Sandi: I remember our first TV.  I think I was about 7 and my grandpa came into the house carrying a box.  It had a 7-inch screen on the side.  You had to sit really close to even see it.   I remember watching The Howdy Doody Show, The Lone Ranger, and Roy Rogers. Do you remember the big sort of magnifying sheet you could put on the screen to make the picture larger?

Scott: Seemed like a good idea at the time, but it really didn’t work too well. It distorted the picture so much that you had to sit directly in front of it.

Sandi:  Remember using “rabbit ears” to move around to get good reception? There were 3 knobs, one was the off/on and volume knob, one was the channel selector, and the third was a tuner.  And there was no remote control.  You had to actually get up and turn the knobs manually!  And everything was in black and white. Do you remember when color programs first came out?

Scott: Probably in the 1960’s or early ’70s? There were only 3 channels, NBC, ABC, and CBS.  The programming went off about midnight after the news and ended with the national anthem.  Now there are hundreds of channels on 24/7.  And you can change the channels with a voice command.   You just hold a button down on the remote and say what you want to watch.

Sandi: My grandpa could never have even imagined all that’s possible now. Technology has made so many advances and added new words to our vocabulary.   We have the “inner tube,” “HappyFace,” Zoom, FaceTime, and weefee (wifi), just to name a few.

Scott: Like I always say, it’s a different world!


Scott & Sandi
Scott & Sandi
Scott retired from Goodyear Tire & Rubber Company in Ohio after 40 years of service. While working every shift imaginable, he made time to coach softball and basketball for summer teams as well as high school, both boys and girls teams. Sandi was wife, mom, and homemaker for most of those years. They have 4 children, 6 grandchildren, and a great-granddaughter. They are very fortunate to spend most of their time in sunny, warm southwest Florida. In 56 years together, they’ve seen and experienced many changes. As Scott likes to say, “It’s a different world” …especially the world we’re living in now.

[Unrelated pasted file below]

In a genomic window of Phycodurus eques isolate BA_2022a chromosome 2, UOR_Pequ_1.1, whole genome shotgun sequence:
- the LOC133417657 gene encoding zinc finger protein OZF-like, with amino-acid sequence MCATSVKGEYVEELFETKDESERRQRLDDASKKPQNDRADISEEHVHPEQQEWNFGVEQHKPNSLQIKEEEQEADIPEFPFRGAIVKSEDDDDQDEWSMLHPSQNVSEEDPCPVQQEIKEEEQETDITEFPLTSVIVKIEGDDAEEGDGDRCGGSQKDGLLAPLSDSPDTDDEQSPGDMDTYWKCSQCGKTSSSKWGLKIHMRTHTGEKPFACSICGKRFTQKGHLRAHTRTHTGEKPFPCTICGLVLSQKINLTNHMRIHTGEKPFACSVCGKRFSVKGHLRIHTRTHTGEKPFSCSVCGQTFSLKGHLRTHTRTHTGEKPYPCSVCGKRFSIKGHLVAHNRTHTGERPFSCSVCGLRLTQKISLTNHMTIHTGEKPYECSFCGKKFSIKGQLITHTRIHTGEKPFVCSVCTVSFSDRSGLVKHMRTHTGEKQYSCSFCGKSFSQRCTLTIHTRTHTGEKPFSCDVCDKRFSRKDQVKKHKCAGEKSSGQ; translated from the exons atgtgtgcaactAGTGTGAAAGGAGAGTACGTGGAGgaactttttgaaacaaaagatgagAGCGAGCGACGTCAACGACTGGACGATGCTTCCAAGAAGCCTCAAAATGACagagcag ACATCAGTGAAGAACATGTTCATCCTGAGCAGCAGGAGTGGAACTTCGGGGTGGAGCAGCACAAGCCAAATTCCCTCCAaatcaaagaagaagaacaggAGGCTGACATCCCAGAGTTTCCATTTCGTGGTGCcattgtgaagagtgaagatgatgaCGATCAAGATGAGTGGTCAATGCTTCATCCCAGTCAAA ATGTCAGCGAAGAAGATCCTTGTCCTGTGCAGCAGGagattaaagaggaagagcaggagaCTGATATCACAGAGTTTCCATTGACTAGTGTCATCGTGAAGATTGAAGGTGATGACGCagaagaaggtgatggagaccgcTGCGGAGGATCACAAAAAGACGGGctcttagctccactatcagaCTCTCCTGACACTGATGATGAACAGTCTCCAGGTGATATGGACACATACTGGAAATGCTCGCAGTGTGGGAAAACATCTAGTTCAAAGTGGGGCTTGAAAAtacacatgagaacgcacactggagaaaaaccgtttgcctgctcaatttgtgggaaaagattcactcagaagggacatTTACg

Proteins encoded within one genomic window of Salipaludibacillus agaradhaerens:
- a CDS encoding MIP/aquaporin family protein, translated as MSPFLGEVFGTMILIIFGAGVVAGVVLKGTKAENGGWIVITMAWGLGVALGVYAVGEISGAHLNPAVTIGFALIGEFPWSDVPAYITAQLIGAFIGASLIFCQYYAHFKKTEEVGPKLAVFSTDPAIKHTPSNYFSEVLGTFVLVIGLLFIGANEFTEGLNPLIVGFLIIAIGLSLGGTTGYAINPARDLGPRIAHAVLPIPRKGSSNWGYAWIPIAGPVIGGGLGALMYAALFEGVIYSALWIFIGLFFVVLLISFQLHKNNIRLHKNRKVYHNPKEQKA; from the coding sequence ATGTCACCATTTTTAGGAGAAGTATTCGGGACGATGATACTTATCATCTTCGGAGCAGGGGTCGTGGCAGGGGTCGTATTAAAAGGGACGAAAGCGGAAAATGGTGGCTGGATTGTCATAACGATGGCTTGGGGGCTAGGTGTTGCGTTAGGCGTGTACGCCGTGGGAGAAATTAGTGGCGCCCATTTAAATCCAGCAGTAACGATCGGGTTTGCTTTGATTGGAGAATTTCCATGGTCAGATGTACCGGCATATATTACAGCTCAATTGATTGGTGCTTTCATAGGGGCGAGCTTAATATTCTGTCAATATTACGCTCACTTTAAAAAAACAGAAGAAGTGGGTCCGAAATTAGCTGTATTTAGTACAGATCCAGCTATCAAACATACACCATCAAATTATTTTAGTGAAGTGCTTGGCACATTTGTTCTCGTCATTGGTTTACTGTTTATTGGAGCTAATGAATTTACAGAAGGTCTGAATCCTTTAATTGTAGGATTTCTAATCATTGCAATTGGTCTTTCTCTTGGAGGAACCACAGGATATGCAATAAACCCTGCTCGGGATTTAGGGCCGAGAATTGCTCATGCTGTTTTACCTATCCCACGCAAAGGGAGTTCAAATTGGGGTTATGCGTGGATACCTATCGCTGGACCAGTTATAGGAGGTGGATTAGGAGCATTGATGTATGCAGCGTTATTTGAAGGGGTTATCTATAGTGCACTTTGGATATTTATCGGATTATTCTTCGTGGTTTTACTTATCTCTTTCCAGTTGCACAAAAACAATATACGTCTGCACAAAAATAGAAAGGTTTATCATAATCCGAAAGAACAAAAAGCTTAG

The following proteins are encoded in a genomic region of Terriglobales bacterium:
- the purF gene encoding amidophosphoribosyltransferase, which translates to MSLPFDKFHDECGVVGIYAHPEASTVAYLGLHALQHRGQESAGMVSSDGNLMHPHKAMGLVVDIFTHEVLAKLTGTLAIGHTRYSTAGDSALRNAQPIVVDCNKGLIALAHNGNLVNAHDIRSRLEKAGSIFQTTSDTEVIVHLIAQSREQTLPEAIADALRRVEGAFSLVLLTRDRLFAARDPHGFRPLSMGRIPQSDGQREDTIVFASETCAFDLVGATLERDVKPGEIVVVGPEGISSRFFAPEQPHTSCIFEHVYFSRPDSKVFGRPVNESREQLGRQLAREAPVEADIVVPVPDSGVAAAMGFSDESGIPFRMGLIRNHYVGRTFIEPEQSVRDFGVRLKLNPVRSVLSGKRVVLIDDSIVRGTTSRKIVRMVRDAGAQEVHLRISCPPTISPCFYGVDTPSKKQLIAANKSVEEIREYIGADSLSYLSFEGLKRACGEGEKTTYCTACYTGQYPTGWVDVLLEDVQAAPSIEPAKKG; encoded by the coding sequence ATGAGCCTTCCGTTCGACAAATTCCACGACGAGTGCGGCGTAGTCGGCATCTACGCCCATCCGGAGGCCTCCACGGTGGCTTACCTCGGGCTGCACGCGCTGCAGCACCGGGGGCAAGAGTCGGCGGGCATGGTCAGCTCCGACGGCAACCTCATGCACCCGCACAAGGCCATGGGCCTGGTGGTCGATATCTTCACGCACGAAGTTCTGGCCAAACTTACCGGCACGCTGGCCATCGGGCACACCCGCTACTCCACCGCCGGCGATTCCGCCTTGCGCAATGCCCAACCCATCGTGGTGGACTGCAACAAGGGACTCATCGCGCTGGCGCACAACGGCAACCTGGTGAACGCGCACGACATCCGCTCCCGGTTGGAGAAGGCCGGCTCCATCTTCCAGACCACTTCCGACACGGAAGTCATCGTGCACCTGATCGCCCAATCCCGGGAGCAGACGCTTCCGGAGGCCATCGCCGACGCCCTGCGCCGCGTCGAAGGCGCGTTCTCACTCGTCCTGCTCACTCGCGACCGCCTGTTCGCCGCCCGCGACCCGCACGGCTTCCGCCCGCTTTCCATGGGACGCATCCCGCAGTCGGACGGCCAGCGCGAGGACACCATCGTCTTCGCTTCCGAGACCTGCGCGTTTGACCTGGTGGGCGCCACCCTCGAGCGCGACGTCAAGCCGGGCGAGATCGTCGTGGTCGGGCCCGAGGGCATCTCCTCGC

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    • It is a different world and in these uncertain times we think it’s good to reflect on good times and good memories to help us get through all of this and hopefully come out a better world on the other side.
      Be safe and stay well Aldo!

  1. Scott and Sandi, thank you for bringing me back through your reflections to simpler times and what are now for me the fond frustrations of the “snow” experience and trying to get the channel that showed pro wrestling or the NHL playoff games to come in well enough to watch it on our black and white tv. Oh, man. Working those antennas became an art form!

    • Brian, glad it brought back memories for you… sorry for the reminder of the “snow”! We can laugh about the reception and tuning problems now although it certainly was frustrating then! Now we experience the frustration of a slow internet connection even though we supposedly have the fastest available! LOL

  2. Scott and Sandi — Your reflections here are precious. They reminded me of an extended view of the couples’ interviews interspersed throughout “When Harry Met Sally.”

    One of our TVs had a pay-box attached to it. If you wanted to watch a show – and there were three shows I watched religiously: “Combat,” “Twelve O’clock High,” and “Sky King” – you had to drop a quarter in the box before the TV would work. This could have been a way my parents were paying for the TV, or it could have been a way to control our viewing. We had to earn quarters to watch. As the British actor, John Houseman, made famous in a series of Smith Barney commercials: “They make money the old fashion way. You have to earn it.”